I have always wanted to visit Nepal and see Mt. Everest and Kathmandu, but never made it happen. The recent tragic earthquake and avalanches which killed so many people and destroyed so many priceless buildings there got my attention though, and when Recreational Equipment Inc. (REI), a national outdoor equipment co-op of which I have been a member since the 70s, announced a fundraising effort using the respected charity Mercy Corps, I decided to help. If you have some spare bucks that you’d like to donate to a good cause, please consider this organization, which puts 83.7% of the funds it raises to programs and services, a relatively high percentage compared to many charities. Click here for more info.
Back on our tour, the desert town of Needles was a rollicking place, but after two nights we had driven down every street in town and met all four people who live there. So we packed up our coach and headed west, crossing about 200 miles of Mojave desert in a moderate windstorm. We had gusts into the 40s, on the beam, which made driving “interesting”. Bob and Jan may chuckle at that, because they had gusts of 60-70 mph when they drove through southern Utah a couple of weeks ago. What we did find interesting were the hundreds of Harley-Davidson riders heading back to L.A. from a huge rally out in the desert.
When we got into the greater Los Angeles metro area, we were on I-15 south from San Bernardino and it was 14 lanes, 7 in each direction. Even midday on a Sunday, the freeway was crowded, but nothing like during rush hour M-F. We were headed for a small park near Irvine, in the foothills of the Saddleback Mountains, for some hiking and mountain biking.
On the road to our campground, we passed Cook’s Corner, where a popular biker bar is located. MLB thoughtfully suggested that I could meet the locals if I bumped one or two Harleys down, and the resulting domino effect would be sort of neat. (She is always looking out for my welfare and opportunities for social interaction…)
At O’Neill Regional Park in Trabuco Canyon, we spent one night dry camping, meaning no hookups. Having no electricity wasn’t too bad, because we could run the generator for a few hours a day, such as for meals, but not at night for air conditioning, but that wasn’t really an issue because it dropped into the low 50s at night, perfect sleeping weather, and daytime temps were only in the low 80s. We carry 125 gallons of water, so that wasn’t an issue either. And even better, the campground was almost empty; since we arrived on a Sunday afternoon, most people had already headed home for the work week.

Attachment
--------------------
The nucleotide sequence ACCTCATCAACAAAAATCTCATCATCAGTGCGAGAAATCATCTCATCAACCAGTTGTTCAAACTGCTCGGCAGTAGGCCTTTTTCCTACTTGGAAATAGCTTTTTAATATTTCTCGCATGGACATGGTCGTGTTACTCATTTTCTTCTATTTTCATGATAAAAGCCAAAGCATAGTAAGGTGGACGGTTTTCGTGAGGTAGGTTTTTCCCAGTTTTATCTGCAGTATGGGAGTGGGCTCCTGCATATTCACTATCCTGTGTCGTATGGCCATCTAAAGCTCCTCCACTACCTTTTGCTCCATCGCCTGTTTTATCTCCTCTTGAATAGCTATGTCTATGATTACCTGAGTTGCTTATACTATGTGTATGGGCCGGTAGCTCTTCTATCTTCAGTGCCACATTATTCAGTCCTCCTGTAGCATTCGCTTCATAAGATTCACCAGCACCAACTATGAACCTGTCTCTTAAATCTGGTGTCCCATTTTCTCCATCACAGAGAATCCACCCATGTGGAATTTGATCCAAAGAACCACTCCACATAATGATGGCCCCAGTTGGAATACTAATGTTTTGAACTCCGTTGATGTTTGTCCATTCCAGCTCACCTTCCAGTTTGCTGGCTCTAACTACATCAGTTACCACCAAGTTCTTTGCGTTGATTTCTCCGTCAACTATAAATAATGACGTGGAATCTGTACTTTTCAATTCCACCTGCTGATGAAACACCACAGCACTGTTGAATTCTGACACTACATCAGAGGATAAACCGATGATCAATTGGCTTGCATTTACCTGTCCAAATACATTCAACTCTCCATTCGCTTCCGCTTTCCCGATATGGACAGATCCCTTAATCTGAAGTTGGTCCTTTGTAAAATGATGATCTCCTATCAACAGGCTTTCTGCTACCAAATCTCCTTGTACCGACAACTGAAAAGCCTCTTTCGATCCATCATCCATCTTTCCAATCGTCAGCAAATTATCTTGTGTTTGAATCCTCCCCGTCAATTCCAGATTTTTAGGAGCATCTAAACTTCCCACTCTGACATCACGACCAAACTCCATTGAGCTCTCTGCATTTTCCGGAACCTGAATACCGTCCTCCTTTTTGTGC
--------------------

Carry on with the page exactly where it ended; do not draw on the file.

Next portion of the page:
The potentially serious issue was that there were some aggressive local feline residents, and I’m not talking about tabbies or even Maine coons – this sign says it all… I asked one of the rangers about cougars, and he said that it had been several weeks since one walked through the campground; well, that anyone had noticed, anyway. Hmmmm….
We were observant on the trails while biking and hiking, and only saw a few birds and squirrels. The terrain was varied, with oaks and sycamores clustered in the ravines and some hillsides, and other areas with scattered brush and cactus. We preferred the sylvan scenes like this one. It was also much cooler in the shade.
Suzanne gave her Awakened Living 301 talk at the Awakenings Center in Laguna Hills Wednesday evening, which was very well received. Thanks to Brandon Camacho for hosting the event and to Amanda for her assistance that evening.
One of the attendees that I spoke to was a young 90-something retired sailor who had served in WW II, part of that time aboard a fleet oiler supporting USS Hornet (CV-8), when she launched the Doolittle Raid in April 1942. In a plan conceived by the Navy to help flagging American morale following the Japanese attack on Pearl Harbor on December 7, 1941, 16 Army Air Corps B-25 medium bombers were flown off the Hornet in the North Pacific and delivered their bombs onto Tokyo and 5 other cities. These were the largest aircraft ever to be launched from a Navy carrier at that point. Lt Col Doolittle was awarded the Medal of Honor and promoted to Brigadier General, and the Japanese people learned that they were not invulnerable.
We relocated to the Navy Ammunition Depot at Seal Beach, a terrific campground with all of the modern conveniences. We rode our bikes to a trail that paralleled the water, and Suzanne stopped to take a photo of the Mommy Brigade with their kids in strollers. It looked like a lot more fun than standing around the neighborhood with cars whizzing by.
A pleasant break was taken for brunch at a cafe at the mouth of the San Gabriel River, where we enjoyed coffee, french toast, eggs and bacon – great fuel for a long bike ride in perfect weather, 72F with an ocean breeze.
I also had to stop for a moment in Huntington Beach, this time to peek in on a local volleyball match. Suzanne asked why now, when I never watched sports on TV. “Well, My Darling, I am admiring the juxtaposition of sun, sand, ocean, waves and athletes. And I think I’ll ask if they need a trainer…” Smack! (When will I learn???) I have found that Southern California is a lot more fun than I thought, while My Lovely Bride says that maybe we’ll go back to Needles…